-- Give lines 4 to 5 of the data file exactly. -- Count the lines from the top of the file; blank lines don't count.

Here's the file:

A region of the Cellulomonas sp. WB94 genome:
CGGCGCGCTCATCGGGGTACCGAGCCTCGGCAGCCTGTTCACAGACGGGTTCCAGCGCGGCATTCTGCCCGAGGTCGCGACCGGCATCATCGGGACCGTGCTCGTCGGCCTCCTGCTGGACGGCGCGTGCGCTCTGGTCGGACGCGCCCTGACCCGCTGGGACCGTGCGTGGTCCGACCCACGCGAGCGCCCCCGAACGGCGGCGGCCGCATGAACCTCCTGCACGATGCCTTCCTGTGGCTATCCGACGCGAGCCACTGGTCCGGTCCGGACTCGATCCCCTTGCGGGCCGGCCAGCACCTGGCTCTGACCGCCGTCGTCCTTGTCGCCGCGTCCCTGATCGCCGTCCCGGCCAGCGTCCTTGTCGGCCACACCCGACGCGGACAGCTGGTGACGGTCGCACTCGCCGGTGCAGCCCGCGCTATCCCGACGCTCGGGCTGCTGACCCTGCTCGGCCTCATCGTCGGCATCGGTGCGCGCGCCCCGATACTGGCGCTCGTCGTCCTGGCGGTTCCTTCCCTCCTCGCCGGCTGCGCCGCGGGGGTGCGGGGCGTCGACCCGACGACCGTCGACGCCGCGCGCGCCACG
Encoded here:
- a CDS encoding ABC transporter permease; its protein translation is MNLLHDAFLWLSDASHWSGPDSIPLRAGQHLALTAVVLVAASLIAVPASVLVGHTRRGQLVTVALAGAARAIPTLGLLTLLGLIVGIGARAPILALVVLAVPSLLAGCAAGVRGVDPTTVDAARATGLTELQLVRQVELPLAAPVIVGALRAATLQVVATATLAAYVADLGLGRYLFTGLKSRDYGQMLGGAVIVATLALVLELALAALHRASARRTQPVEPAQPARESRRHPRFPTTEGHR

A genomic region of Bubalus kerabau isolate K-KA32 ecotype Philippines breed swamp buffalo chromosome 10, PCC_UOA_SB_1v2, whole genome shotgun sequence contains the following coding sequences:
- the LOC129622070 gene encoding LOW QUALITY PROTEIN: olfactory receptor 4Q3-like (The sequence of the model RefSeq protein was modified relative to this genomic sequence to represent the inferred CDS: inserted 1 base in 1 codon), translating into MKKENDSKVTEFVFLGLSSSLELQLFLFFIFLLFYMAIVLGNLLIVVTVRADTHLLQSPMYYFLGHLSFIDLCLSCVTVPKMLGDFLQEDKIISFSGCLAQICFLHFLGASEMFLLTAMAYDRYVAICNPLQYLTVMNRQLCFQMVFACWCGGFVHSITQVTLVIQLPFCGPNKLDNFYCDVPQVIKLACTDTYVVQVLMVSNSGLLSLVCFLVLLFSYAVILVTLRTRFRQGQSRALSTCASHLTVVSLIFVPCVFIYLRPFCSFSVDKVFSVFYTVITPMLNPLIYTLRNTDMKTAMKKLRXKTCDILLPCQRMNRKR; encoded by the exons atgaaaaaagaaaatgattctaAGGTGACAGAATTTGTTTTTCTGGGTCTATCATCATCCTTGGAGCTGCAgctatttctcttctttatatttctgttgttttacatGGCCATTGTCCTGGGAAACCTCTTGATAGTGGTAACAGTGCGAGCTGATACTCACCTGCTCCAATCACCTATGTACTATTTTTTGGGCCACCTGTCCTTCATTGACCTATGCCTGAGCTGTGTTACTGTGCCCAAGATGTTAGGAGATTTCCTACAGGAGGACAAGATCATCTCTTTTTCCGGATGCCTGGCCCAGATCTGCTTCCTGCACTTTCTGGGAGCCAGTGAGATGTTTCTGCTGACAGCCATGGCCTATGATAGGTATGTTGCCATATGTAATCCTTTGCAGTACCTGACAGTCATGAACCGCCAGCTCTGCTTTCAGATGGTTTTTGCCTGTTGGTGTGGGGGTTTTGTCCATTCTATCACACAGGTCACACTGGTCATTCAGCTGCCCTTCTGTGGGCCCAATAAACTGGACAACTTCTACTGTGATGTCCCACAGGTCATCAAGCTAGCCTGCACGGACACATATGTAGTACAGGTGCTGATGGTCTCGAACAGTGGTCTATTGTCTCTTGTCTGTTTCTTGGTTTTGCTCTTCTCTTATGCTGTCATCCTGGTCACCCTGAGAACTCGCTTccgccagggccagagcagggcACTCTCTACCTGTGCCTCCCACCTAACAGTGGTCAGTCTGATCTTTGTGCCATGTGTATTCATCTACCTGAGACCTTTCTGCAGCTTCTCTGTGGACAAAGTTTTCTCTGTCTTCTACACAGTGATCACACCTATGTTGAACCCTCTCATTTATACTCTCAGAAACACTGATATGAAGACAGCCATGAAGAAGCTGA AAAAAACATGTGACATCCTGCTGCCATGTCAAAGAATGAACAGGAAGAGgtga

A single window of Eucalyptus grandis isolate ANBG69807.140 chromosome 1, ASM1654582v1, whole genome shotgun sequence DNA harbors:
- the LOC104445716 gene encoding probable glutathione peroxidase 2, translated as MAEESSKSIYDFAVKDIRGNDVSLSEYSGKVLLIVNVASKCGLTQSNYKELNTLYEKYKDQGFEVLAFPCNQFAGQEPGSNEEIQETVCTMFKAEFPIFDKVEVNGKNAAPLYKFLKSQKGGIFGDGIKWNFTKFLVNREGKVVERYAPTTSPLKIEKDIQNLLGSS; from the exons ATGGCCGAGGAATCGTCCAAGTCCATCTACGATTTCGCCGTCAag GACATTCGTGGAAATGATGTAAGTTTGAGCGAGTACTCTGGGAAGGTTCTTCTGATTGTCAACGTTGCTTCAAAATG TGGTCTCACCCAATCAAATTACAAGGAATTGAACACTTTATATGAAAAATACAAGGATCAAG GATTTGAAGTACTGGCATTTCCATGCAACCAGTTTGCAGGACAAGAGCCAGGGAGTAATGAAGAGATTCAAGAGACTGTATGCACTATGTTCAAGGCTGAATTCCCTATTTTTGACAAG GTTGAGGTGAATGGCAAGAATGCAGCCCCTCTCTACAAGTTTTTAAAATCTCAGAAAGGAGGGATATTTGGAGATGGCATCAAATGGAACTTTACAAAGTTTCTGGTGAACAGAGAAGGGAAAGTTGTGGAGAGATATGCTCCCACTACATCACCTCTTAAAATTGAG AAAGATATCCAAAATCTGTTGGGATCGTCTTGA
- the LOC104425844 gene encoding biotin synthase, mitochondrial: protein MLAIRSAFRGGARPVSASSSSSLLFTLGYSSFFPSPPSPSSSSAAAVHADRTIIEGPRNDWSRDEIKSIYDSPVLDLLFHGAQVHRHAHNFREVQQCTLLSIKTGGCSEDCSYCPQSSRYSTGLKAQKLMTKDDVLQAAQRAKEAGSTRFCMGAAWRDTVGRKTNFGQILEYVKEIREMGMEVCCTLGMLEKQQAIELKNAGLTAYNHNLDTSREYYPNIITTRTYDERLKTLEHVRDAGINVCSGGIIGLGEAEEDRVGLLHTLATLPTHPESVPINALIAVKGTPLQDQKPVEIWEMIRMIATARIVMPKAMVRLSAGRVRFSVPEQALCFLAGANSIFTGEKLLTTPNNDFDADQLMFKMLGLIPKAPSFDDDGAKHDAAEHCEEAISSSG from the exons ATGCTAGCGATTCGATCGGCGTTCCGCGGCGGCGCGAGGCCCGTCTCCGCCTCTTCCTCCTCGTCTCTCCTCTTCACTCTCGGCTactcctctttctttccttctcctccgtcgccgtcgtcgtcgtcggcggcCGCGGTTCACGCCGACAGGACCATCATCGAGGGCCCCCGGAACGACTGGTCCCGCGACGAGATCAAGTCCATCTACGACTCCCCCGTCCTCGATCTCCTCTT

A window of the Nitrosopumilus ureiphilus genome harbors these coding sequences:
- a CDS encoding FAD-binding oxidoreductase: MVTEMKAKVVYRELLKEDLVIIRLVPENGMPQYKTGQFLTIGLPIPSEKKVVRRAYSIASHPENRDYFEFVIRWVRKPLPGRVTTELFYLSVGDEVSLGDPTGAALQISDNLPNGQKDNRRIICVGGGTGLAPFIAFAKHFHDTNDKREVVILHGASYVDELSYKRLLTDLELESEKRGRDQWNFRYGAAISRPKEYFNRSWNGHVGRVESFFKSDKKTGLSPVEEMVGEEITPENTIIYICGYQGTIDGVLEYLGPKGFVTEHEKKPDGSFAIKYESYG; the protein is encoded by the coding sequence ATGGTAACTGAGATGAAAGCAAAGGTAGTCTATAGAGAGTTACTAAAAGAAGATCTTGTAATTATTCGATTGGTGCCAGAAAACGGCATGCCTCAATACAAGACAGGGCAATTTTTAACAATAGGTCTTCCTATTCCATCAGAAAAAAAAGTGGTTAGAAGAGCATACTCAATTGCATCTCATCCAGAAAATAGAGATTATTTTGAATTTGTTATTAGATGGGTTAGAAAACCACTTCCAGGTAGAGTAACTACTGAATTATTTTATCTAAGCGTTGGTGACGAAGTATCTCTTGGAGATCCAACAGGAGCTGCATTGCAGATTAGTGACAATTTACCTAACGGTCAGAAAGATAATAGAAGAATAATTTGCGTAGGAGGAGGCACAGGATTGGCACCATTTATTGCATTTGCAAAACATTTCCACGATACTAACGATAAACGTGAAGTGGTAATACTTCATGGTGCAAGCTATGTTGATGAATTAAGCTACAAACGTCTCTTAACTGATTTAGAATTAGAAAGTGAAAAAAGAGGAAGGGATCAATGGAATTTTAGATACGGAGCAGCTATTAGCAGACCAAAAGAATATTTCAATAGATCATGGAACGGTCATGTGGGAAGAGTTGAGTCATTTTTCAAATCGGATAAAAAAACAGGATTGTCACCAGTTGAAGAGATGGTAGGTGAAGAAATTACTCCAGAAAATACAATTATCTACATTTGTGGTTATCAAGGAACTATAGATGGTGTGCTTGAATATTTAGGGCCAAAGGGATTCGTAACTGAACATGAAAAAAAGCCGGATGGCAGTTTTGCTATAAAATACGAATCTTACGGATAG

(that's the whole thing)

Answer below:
- a CDS encoding ABC transporter permease; its protein translation is MNLLHDAFLWLSDASHWSGPDSIPLRAGQHLALTAVVLVAASLIAVPASVLVGHTRRGQLVTVALAGAARAIPTLGLLTLLGLIVGIGARAPILALVVLAVPSLLAGCAAGVRGVDPTTVDAARATGLTELQLVRQVELPLAAPVIVGALRAATLQVVATATLAAYVADLGLGRYLFTGLKSRDYGQMLGGAVIVATLALVLELALAALHRASARRTQPVEPAQPARESRRHPRFPTTEGHR

A genomic region of Bubalus kerabau isolate K-KA32 ecotype Philippines breed swamp buffalo chromosome 10, PCC_UOA_SB_1v2, whole genome shotgun sequence contains the following coding sequences: